The End of the Chilean Transition?

˙ Voces

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In an article on Foreign Affairs, Pamela Constable and Arturo Valenzuela argued that the success of the Chilean transition after the dictatorship of Augusto Pinochet (1973-1990) was due to the fact that “each group was forced to make concessions, to renounce utopian dreams in order to achieve gradual progress”.

Political stability under the Concertación –the center-left coalition that ruled from 1990 to 2010—and the preservation of the pro-market model installed by Pinochet transformed Chile into one of the most dynamic economies in Latin America. Between 1975 and 2010, GDP grew by almost 5 percent a year, against only 3 percent for Latin America as a whole. Moreover, poverty fell from 45 percent in 1987 to less than 15 percent in 2013, according to the World Bank. In 2015, GDP per capita (adjusted for purchasing power) exceeded $22,000, the highest in the region.

Despite the shortcomings of this “miracle” –such as high income inequality and the deficiencies of the educational system—for more than 20 years Chileans accepted gradualism in order to continue growing and avoid political instability. However, that consensus crumbled during the government of Sebastián Piñera (2010-2014). Many –especially young people—were not willing to maintain the “concessions” and “resignations” of the transition anymore, and took to the streets to demand profound transformations. For new generations, the pragmatism of the political system was no longer a virtue, but a way to preserve an unacceptable status quo.

Facing the risk of losing its connection to youth and poor classes, the Concertación turned to popular former President Michelle Bachelet (2006-2010). Accumulating unprecedented power and autonomy, Bachelet refounded the coalition and incorporated the Communist Party and student movements, launching an ambitious program of structural reforms: free college education, ending for-profit education, raising taxes on corporations, and more bargaining power for labor unions.

Bachelet returned to power with over 60 percent of the vote in the second round, and took office surrounded by immense expectations. Today, however, her popularity is at a historic low (less than 15 percent), and a majority of Chileans reject her reform agenda.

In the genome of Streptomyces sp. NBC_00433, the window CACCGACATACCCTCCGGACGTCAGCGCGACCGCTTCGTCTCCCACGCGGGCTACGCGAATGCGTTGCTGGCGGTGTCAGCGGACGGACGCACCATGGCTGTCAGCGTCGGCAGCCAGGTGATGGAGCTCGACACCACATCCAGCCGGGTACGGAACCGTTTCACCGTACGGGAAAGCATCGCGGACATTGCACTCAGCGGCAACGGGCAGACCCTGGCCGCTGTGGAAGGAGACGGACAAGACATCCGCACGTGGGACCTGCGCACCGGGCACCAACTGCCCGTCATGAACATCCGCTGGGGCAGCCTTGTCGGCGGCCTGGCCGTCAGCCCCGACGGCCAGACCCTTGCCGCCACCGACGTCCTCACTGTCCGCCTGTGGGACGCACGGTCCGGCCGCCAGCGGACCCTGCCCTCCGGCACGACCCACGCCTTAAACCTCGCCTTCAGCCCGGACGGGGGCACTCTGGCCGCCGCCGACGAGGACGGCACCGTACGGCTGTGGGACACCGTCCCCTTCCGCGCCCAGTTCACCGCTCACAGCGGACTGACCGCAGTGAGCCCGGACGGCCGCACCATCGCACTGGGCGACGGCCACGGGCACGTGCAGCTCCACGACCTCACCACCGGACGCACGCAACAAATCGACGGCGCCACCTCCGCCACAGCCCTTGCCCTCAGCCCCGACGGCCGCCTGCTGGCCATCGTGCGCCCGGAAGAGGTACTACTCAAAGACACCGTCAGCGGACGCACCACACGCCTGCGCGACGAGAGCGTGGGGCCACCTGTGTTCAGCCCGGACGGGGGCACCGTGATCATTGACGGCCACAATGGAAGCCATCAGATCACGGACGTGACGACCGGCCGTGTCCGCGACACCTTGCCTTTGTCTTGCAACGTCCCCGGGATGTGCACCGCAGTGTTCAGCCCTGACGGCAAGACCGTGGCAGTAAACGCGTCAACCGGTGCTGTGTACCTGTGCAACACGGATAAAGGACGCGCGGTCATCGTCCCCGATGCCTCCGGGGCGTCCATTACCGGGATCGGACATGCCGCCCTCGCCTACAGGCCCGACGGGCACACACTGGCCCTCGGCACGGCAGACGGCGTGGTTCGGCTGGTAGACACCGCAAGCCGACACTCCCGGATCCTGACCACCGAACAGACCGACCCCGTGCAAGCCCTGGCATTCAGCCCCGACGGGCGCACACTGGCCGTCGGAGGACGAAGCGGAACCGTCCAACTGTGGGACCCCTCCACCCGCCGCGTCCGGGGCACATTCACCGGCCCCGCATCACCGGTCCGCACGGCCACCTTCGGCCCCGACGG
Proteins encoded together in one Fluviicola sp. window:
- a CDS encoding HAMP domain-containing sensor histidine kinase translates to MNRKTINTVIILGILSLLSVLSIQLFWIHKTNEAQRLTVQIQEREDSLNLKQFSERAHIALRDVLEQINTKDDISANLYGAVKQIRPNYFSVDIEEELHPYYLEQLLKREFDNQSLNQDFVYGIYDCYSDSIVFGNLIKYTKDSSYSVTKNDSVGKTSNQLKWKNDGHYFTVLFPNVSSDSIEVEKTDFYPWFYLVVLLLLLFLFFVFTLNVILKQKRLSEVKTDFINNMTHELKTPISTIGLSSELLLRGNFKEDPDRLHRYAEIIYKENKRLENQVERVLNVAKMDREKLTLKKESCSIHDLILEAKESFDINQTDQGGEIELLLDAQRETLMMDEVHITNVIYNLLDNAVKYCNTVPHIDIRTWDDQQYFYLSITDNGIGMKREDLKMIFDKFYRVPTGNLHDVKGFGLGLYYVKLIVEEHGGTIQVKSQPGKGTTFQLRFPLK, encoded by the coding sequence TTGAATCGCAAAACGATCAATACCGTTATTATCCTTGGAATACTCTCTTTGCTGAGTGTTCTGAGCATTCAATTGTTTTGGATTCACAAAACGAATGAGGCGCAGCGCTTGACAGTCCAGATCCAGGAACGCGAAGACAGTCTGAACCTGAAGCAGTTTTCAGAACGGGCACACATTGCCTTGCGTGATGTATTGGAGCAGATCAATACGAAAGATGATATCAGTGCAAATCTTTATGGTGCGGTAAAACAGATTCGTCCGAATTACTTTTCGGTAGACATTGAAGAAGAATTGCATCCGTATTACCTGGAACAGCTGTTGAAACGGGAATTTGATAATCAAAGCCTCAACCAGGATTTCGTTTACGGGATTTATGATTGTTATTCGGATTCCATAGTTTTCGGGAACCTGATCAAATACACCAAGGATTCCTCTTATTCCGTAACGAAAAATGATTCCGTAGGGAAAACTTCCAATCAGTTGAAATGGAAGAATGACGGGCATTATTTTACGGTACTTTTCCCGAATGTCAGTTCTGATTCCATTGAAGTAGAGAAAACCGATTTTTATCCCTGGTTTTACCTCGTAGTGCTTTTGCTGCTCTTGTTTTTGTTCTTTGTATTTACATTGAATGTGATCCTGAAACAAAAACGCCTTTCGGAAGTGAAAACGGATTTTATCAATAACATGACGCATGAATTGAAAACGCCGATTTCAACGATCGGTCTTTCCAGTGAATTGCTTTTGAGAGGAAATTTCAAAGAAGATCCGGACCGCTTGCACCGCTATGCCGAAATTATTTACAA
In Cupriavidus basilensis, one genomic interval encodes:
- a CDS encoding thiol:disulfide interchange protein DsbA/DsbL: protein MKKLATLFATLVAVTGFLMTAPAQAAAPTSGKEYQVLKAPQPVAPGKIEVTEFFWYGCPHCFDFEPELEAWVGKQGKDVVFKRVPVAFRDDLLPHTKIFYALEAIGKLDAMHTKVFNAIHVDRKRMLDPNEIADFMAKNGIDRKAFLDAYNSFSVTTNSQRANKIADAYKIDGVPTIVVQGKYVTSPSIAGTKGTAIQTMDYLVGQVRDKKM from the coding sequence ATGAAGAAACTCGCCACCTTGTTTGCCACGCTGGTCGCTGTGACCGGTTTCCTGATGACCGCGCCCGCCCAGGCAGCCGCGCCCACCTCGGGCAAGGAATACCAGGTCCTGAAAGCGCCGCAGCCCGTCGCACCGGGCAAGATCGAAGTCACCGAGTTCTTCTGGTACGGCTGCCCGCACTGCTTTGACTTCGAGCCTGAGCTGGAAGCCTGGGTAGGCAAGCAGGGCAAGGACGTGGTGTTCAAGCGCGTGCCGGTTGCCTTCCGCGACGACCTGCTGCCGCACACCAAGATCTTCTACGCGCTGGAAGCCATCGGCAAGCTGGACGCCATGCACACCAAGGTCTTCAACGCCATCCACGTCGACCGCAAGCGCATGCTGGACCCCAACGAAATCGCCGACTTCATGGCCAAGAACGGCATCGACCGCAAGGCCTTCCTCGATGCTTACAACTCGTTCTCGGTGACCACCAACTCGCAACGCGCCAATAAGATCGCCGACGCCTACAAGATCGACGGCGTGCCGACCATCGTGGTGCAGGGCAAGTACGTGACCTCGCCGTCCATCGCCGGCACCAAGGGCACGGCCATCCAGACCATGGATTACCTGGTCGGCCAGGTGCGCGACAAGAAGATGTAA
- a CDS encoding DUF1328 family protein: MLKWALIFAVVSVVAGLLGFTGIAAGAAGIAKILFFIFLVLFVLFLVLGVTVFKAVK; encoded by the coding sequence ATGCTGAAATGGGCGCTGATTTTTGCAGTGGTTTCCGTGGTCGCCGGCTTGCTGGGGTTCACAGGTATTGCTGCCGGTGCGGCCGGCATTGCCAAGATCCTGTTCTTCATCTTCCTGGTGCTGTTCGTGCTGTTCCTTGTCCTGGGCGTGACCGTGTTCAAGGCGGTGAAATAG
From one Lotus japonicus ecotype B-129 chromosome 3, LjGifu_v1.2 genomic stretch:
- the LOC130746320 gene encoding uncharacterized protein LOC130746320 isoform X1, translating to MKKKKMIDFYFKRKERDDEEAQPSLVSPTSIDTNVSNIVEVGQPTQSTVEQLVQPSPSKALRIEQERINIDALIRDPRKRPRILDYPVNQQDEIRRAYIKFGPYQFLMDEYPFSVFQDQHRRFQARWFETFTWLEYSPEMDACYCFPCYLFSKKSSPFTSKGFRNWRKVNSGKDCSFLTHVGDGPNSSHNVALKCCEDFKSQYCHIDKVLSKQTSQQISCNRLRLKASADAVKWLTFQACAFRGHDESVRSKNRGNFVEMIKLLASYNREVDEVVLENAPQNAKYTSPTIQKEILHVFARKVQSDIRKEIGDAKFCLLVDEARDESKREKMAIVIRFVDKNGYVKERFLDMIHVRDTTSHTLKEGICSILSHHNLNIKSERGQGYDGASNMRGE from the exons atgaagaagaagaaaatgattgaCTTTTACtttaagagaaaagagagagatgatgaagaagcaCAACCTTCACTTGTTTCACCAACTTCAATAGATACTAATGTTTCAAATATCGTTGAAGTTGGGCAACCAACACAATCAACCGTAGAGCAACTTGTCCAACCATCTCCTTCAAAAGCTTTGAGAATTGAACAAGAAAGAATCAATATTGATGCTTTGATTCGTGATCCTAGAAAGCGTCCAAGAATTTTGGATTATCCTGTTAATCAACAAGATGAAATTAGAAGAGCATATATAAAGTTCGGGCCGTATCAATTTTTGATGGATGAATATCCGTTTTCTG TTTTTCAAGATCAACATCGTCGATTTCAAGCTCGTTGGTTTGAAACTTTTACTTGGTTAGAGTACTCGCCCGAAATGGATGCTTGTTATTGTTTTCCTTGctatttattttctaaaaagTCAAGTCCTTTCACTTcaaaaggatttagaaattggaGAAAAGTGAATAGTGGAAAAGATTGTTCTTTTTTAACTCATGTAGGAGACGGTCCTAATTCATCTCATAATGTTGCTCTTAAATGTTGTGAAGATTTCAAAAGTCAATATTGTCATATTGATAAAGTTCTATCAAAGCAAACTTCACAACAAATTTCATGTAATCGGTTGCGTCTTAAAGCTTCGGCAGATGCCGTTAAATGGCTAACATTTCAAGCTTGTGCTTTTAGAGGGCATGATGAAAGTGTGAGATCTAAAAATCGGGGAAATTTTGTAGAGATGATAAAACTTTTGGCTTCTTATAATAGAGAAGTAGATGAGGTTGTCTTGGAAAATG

The popularity of the President was based on her personal integrity, as well as her image of being close to citizens. This credibility crumbled in February 2015, when her son was involved in a corruption case, accused of taking advantage of his lineage for private enrichment. Further, this case was only the beginning of a cascade of accusations of illicit deals between the political and business leaders, which affected both the Nueva Mayoria –New Mayority, the name of the Concertación since 2013—and the center-right coalition. For many Chileans, the scandals proved that the success of the transition hid an elitist and exclusivist political and economic model.

Despite these allegations and the collapse of its popularity, the government achieved significant reforms, such as changes to labor laws, a gradual rise in corporate tax from 20 to 27 percent, and reforms to the education system. But with her personal credibility at rock bottom, Bachelet did not have the political capital to regain the trust of citizens. On every reform, the government faced the impossible task of pleasing the more radical sectors of its coalition, such as the students –that want to accelerate the transformations and reject any concession—while confronting the staunch resistance of the business class and the center-right opposition, which accuse Bachelet of excessive interventionism.

The political crisis is exacerbated by an adverse economic environment, with a growth of around 2 percent since 2013. Despite the success of its liberalizing model, Chile’s economy continues to depends on copper (which represents more than half of the country’s exports), just as it has during the 20th century. A drop in international demand –especially from China—led to a fall of more than 50 percent in the price of the metal since 2011. Bachelet’s administration had not prepared for the deceleration, even though it was already evident during the last year of Piñera’s government.  

In a context of stagnation, the multiple tax and labor reforms increased business costs and uncertainty, contributing to a sharp drop in investment. This in turn forced the government to break some of its electoral promises: due to the fall in tax revenues, for instance, free university education had to be postponed, stoking tensions with the student movement.

Bachelet’s return in 2014 was an attempt by the parties that had led the transition to regain citizen trust and motivate younger generations. Although it will take time to see the result of the reforms, many Chileans are disappointed. Only 13 percent of those between age 18 and 29 voted in the municipal elections of 2012, against a 43 percent overall participation. 78 percent of the young generation distrusts the political class. Further, the political system seems to be exhausted, incapable of renovation: two former presidents, Piñera for the center-right and Ricardo Lagos (2000-2006) for the center-left, are the most likely presidential candidates for 2018, although with limited support.

The generation of politicians that led the transition has reasons to feel proud of its achievements: against all odds, Chile emerged from a dictatorship, rebuilt its democratic institutions and ensured spectacular economic growth, in large extent due to moderation and consensus. But, because of this success, that Chile no longer exists. The next challenge of the political system is to incorporate new generations –who do not remember the dictatorship or the transition—and those who never felt part of the Chilean miracle.

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